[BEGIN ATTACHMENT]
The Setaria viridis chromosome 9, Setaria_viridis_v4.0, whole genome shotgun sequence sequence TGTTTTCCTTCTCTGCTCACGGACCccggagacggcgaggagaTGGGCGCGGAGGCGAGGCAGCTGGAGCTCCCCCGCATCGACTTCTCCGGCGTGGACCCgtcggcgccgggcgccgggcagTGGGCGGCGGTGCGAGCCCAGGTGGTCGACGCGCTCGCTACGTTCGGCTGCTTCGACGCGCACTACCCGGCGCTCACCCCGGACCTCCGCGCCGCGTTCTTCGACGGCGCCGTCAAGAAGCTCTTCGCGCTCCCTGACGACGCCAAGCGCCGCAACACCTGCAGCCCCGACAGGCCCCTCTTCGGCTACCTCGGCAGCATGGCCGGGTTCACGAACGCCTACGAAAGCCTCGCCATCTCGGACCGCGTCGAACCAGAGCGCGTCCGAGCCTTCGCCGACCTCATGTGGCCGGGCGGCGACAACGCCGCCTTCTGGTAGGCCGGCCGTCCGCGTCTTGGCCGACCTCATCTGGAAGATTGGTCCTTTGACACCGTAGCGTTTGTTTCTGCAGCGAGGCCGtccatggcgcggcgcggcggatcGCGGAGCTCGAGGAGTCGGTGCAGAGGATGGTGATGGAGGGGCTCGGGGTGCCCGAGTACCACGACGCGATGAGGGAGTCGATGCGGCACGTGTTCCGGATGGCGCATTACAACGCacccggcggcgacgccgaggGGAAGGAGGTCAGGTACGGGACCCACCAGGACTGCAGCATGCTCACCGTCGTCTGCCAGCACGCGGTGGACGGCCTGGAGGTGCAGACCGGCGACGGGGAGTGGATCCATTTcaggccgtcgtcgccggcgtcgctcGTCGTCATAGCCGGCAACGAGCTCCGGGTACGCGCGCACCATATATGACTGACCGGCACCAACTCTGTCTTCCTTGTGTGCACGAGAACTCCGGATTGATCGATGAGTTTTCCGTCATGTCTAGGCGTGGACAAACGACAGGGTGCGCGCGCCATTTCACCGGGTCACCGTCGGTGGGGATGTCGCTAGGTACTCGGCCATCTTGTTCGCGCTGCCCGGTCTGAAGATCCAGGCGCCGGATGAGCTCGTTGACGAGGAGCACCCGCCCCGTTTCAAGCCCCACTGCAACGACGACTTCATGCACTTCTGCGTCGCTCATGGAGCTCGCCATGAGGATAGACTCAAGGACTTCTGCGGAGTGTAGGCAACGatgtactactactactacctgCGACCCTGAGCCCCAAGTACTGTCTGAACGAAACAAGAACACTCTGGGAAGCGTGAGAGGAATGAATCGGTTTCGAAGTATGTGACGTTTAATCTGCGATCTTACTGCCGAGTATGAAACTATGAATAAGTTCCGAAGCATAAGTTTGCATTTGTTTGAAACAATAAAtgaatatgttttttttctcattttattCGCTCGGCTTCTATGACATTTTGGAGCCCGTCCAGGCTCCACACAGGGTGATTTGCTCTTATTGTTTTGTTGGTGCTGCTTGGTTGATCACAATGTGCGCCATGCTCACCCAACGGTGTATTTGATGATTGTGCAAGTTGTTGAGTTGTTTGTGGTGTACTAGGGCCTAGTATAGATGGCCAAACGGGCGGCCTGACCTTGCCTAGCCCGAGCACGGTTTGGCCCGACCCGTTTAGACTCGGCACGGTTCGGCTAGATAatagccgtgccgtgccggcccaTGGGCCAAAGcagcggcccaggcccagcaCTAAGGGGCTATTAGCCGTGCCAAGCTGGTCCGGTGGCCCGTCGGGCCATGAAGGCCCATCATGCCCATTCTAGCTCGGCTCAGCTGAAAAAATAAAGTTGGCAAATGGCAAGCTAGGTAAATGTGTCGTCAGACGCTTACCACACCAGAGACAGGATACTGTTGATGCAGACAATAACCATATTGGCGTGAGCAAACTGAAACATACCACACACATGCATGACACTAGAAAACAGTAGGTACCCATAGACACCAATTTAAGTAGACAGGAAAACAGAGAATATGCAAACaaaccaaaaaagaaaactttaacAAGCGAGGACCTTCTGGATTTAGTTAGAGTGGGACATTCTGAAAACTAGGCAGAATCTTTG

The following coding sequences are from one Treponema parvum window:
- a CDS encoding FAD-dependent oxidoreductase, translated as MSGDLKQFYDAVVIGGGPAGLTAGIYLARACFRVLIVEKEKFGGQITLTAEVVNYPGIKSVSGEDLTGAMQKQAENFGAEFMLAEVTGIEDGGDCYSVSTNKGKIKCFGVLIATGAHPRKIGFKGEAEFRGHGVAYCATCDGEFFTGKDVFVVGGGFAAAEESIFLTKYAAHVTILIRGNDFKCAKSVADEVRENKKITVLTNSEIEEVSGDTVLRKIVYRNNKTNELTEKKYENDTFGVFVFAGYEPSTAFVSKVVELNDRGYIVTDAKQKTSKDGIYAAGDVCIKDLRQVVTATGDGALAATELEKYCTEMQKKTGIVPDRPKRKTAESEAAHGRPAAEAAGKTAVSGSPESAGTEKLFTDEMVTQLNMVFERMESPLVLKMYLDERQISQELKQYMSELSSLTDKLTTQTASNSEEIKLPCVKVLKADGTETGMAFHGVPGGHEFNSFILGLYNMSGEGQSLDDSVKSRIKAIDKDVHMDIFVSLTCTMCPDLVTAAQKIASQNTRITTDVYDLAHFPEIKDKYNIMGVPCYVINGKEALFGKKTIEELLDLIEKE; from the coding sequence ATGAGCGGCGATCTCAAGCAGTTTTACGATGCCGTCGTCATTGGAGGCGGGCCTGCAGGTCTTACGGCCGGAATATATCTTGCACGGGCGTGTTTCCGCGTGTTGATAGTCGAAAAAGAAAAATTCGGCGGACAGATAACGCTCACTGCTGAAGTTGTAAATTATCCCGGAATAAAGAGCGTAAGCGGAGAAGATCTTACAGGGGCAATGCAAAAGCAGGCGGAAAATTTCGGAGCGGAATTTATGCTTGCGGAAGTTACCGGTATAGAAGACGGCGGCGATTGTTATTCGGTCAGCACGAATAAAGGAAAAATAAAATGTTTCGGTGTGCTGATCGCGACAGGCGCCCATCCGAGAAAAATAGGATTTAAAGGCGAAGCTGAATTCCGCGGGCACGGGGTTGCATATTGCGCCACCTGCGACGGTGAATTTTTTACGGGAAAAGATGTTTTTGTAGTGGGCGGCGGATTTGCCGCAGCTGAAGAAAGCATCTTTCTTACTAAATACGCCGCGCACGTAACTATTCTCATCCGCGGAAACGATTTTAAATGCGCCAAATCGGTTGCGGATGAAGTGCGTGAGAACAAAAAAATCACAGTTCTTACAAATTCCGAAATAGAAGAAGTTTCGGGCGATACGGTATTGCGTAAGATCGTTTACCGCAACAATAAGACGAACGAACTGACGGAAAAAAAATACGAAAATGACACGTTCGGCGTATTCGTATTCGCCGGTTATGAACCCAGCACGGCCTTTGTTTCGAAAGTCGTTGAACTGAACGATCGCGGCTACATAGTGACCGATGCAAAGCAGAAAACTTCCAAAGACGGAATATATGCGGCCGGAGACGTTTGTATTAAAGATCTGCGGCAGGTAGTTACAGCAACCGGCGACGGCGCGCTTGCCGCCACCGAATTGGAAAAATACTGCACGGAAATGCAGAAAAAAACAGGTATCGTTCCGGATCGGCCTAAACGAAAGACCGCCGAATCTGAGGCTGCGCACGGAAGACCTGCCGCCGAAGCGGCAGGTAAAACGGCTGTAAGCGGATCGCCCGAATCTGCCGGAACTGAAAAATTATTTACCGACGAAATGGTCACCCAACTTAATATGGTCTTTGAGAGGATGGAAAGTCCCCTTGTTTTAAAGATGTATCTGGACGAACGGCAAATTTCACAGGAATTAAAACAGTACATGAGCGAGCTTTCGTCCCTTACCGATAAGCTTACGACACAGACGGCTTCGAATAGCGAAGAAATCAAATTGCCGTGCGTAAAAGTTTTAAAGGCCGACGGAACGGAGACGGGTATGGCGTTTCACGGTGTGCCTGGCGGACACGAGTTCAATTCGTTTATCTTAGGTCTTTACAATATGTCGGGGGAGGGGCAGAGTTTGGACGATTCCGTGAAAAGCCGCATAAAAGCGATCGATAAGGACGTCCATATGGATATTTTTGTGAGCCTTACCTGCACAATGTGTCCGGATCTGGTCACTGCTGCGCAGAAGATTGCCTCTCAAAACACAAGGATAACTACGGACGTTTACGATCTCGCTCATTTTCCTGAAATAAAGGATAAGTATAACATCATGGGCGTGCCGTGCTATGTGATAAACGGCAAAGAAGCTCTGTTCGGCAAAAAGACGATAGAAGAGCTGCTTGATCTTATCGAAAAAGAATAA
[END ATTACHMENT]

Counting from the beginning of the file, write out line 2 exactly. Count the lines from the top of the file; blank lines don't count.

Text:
The following coding sequences are from one Treponema parvum window: